Russia's United Aircraft Corporation reported it has cut the first metal on a fuselage for the Ilyushin Il-114-300 regional turboprop. All seven fuselage sections will be made at the Sokol factory in Nizhny Novgorod that belongs to the Russian Aircraft Corporation 'MiG' (RAC MiG), a member of UAC. The manufacturer's statement, issued on February 14, said the very first example is "being made to serial technologies," meaning there will be no prototyping.
As per industrial cooperation under the UAC umbrella, the final assembly of fuselages, as well as the whole aircraft, will be set up at another RAC MiG factory, that in Lukhovitsy, Moscow Region. It shall receive major subassemblies from Sokol, as well as Aviastar in Ulianovsk and VASO in Voronezh.
According to RAC MiG general director Ilya Tarasenko, who was recently appointed as head of Sukhoi while keeping the other post, in 2019 the company invested over Rouble 400 million into production preparations for the project.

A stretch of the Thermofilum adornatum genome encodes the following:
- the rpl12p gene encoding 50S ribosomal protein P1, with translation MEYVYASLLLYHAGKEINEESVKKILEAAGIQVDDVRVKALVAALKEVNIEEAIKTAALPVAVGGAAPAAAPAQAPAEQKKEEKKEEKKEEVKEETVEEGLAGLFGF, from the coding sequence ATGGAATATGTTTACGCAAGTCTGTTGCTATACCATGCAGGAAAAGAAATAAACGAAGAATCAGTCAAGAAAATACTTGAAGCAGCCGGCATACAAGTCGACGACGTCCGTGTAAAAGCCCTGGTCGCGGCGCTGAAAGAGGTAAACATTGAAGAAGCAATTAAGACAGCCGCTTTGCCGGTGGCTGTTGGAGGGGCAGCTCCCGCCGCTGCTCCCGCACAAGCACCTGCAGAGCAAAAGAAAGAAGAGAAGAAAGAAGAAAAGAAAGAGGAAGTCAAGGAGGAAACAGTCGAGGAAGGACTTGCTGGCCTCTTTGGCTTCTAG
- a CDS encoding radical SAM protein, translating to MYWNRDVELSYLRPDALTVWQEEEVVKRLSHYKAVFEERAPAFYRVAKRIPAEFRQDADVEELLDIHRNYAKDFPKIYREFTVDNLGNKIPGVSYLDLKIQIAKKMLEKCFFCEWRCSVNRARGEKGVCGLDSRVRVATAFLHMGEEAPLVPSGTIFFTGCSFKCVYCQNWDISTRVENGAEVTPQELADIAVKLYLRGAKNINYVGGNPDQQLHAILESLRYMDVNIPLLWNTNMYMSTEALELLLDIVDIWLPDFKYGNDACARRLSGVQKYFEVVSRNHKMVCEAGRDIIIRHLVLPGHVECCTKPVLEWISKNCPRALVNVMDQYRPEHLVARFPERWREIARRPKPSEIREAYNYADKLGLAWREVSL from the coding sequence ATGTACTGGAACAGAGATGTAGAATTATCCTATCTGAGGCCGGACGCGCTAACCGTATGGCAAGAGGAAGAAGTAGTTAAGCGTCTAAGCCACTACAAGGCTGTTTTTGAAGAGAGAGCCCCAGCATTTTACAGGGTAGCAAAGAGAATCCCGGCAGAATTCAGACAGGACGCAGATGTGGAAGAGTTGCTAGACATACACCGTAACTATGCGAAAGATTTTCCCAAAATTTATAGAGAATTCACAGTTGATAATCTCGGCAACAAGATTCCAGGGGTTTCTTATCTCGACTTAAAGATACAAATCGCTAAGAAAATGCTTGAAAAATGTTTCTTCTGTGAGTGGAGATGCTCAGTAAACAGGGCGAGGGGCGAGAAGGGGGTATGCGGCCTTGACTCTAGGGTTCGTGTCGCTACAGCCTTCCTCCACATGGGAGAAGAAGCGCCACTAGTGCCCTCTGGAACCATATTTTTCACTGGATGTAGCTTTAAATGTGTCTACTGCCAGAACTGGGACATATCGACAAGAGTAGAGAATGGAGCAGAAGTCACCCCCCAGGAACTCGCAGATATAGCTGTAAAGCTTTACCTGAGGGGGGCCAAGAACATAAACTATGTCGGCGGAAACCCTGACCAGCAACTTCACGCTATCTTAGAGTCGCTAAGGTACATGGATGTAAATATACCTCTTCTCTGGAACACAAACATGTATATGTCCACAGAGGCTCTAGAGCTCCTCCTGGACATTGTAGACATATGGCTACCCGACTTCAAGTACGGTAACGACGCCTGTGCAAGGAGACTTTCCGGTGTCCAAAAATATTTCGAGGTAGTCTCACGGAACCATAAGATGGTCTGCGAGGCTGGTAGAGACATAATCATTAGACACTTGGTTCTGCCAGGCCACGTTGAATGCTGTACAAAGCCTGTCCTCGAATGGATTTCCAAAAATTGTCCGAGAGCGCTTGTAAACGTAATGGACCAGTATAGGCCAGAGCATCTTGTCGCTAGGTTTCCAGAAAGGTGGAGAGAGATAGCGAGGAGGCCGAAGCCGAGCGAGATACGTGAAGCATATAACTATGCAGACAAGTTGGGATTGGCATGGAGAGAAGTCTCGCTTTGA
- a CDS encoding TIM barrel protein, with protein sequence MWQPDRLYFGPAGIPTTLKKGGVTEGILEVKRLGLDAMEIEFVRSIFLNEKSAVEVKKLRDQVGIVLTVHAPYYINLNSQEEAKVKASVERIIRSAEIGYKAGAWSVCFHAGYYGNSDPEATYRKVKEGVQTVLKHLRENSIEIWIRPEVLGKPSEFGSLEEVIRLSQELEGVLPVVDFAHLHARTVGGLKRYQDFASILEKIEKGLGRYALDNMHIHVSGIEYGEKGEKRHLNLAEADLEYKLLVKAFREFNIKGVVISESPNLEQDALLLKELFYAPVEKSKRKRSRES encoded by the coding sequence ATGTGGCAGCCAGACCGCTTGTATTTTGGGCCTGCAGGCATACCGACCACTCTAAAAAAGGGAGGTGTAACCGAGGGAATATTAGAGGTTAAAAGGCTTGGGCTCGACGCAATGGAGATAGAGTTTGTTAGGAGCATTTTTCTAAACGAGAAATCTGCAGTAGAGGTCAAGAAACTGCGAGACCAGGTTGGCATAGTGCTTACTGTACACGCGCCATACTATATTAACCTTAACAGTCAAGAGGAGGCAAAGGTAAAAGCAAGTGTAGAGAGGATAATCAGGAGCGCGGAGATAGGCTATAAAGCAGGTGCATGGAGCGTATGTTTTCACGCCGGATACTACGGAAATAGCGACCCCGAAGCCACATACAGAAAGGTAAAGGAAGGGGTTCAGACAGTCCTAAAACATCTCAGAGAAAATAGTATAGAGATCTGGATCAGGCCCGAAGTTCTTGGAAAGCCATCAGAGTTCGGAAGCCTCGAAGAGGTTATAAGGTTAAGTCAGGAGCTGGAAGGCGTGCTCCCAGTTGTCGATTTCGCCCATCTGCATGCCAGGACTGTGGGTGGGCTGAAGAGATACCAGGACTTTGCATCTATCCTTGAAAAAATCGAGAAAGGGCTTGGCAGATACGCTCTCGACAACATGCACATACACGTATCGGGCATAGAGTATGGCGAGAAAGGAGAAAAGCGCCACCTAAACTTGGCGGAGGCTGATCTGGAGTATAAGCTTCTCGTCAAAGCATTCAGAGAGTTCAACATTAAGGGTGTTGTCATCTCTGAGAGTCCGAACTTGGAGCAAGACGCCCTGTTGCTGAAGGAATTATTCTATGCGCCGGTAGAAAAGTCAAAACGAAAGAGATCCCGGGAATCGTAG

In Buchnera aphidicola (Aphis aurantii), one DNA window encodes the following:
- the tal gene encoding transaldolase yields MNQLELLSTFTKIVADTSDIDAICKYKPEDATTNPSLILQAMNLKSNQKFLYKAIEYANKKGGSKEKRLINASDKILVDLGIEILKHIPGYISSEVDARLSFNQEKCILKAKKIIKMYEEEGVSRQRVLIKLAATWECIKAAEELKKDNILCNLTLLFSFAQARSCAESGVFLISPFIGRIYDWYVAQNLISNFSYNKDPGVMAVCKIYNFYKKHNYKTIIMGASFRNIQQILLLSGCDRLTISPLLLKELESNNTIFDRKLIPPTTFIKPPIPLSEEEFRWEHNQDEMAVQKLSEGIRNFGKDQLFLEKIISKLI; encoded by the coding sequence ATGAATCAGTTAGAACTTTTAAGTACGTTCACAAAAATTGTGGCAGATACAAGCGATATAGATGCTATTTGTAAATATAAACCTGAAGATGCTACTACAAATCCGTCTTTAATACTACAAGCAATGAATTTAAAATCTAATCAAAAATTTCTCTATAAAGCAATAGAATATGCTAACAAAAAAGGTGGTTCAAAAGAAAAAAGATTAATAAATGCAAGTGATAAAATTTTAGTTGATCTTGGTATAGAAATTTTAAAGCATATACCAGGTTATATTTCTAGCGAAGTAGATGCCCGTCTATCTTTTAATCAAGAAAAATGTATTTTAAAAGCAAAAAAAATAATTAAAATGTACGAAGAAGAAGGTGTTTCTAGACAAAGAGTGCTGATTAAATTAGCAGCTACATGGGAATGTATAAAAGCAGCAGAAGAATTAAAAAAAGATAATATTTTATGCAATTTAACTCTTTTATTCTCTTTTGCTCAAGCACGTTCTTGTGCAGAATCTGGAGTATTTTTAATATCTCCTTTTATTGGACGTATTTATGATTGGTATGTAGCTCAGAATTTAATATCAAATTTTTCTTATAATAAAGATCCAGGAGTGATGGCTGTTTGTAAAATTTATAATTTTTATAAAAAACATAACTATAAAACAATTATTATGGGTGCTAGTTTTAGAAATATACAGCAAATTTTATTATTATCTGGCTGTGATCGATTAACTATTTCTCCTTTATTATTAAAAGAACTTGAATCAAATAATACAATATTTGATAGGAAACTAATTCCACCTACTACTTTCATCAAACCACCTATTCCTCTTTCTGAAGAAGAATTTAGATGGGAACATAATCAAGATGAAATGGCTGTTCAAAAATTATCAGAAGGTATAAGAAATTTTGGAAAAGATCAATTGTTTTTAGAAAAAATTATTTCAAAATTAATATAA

The industrial cooperation members rely completely on paperless digital technologies, working in "a common data environment," the statement claims. "Today, we are already working with the Ilyushin design house and manufacturing plants [outside of the RAC MiG structure] using that common data environment, and this is one of the synergy effects achieved on the way of setting up a seamless industrial cooperation in [the framework] of the given project," Tarasenko is quoted as saying.
Under the Kremlin's orders, The Il-114-300 is to be a completely Russian product without imported vendor items. Accordingly, the Pratt & Whitney PW127 engines on the previous Il-114-100 version are to be replaced by indigenous Klimov TV7-117SM turboprops. Furthermore, the Collins avionics package will give way to a similar one from Russia's KRET. The Il-114-300 will feature a glass cockpit for two pilots on five large-format multifunction displays, according to Ilyushin. Initially set for this year, the maiden flight for the Il-114-300 has recently been postponed until 2021 and service entry to 2023.
The original Il-114 flew 30 years ago, won type certification in 1997, and began revenue services in 2000. Ilyushin's design house built one prototype and the TAPO factory in the Uzbekistan's capital city of Tashkent 17 more. The last production examples feature Canadian propulsion and U.S. avionics, and flew on Uzbekistan Airways' route network till May 2018. Today, Russia operates only one example as a test-bed for maritime defense systems.
Following a chill in East-West relations, the Kremlin decided to re-launch production of the Il-114 at RAC MiG instead of the earlier plan to set up license production of the Bombardier Q400. Russia's domestic demand for the type is estimated at 100 units.